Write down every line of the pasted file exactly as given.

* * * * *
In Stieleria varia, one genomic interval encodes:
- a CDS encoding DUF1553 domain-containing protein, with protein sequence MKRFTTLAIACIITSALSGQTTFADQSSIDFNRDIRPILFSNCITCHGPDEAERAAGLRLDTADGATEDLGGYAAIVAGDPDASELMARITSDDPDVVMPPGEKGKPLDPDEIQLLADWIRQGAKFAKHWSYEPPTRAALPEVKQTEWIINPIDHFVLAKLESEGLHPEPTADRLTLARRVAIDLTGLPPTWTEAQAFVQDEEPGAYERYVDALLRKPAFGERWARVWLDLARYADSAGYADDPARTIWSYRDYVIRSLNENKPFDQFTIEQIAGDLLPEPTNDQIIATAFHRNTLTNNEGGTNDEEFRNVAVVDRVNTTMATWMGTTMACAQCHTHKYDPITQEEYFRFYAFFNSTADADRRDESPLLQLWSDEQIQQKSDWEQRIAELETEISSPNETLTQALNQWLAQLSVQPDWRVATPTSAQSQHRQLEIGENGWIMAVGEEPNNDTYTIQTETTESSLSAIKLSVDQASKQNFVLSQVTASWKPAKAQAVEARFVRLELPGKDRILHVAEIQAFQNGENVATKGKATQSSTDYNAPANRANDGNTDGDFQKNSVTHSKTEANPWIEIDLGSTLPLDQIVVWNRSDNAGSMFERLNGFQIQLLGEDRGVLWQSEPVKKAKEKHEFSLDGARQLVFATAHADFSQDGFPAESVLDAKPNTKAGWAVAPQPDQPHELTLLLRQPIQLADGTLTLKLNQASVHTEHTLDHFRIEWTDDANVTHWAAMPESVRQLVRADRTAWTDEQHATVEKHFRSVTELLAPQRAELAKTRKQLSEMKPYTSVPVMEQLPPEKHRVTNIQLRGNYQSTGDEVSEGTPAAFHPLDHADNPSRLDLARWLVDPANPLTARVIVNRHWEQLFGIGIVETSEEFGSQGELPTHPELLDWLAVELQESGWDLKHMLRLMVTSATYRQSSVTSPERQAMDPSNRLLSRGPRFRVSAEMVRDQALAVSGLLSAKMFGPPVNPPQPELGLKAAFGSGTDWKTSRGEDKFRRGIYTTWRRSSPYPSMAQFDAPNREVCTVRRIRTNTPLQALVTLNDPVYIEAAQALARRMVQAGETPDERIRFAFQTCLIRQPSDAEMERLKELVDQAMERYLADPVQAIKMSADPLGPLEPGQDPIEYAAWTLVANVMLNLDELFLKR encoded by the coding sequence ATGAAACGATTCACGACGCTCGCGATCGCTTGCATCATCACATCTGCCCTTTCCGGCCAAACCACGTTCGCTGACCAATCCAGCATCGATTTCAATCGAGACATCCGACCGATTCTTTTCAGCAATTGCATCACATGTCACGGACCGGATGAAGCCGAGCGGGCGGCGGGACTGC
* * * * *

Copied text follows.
In Stieleria varia, one genomic interval encodes:
- a CDS encoding DUF1553 domain-containing protein, with protein sequence MKRFTTLAIACIITSALSGQTTFADQSSIDFNRDIRPILFSNCITCHGPDEAERAAGLRLDTADGATEDLGGYAAIVAGDPDASELMARITSDDPDVVMPPGEKGKPLDPDEIQLLADWIRQGAKFAKHWSYEPPTRAALPEVKQTEWIINPIDHFVLAKLESEGLHPEPTADRLTLARRVAIDLTGLPPTWTEAQAFVQDEEPGAYERYVDALLRKPAFGERWARVWLDLARYADSAGYADDPARTIWSYRDYVIRSLNENKPFDQFTIEQIAGDLLPEPTNDQIIATAFHRNTLTNNEGGTNDEEFRNVAVVDRVNTTMATWMGTTMACAQCHTHKYDPITQEEYFRFYAFFNSTADADRRDESPLLQLWSDEQIQQKSDWEQRIAELETEISSPNETLTQALNQWLAQLSVQPDWRVATPTSAQSQHRQLEIGENGWIMAVGEEPNNDTYTIQTETTESSLSAIKLSVDQASKQNFVLSQVTASWKPAKAQAVEARFVRLELPGKDRILHVAEIQAFQNGENVATKGKATQSSTDYNAPANRANDGNTDGDFQKNSVTHSKTEANPWIEIDLGSTLPLDQIVVWNRSDNAGSMFERLNGFQIQLLGEDRGVLWQSEPVKKAKEKHEFSLDGARQLVFATAHADFSQDGFPAESVLDAKPNTKAGWAVAPQPDQPHELTLLLRQPIQLADGTLTLKLNQASVHTEHTLDHFRIEWTDDANVTHWAAMPESVRQLVRADRTAWTDEQHATVEKHFRSVTELLAPQRAELAKTRKQLSEMKPYTSVPVMEQLPPEKHRVTNIQLRGNYQSTGDEVSEGTPAAFHPLDHADNPSRLDLARWLVDPANPLTARVIVNRHWEQLFGIGIVETSEEFGSQGELPTHPELLDWLAVELQESGWDLKHMLRLMVTSATYRQSSVTSPERQAMDPSNRLLSRGPRFRVSAEMVRDQALAVSGLLSAKMFGPPVNPPQPELGLKAAFGSGTDWKTSRGEDKFRRGIYTTWRRSSPYPSMAQFDAPNREVCTVRRIRTNTPLQALVTLNDPVYIEAAQALARRMVQAGETPDERIRFAFQTCLIRQPSDAEMERLKELVDQAMERYLADPVQAIKMSADPLGPLEPGQDPIEYAAWTLVANVMLNLDELFLKR encoded by the coding sequence ATGAAACGATTCACGACGCTCGCGATCGCTTGCATCATCACATCTGCCCTTTCCGGCCAAACCACGTTCGCTGACCAATCCAGCATCGATTTCAATCGAGACATCCGACCGATTCTTTTCAGCAATTGCATCACATGTCACGGACCGGATGAAGCCGAGCGGGCGGCGGGACTGC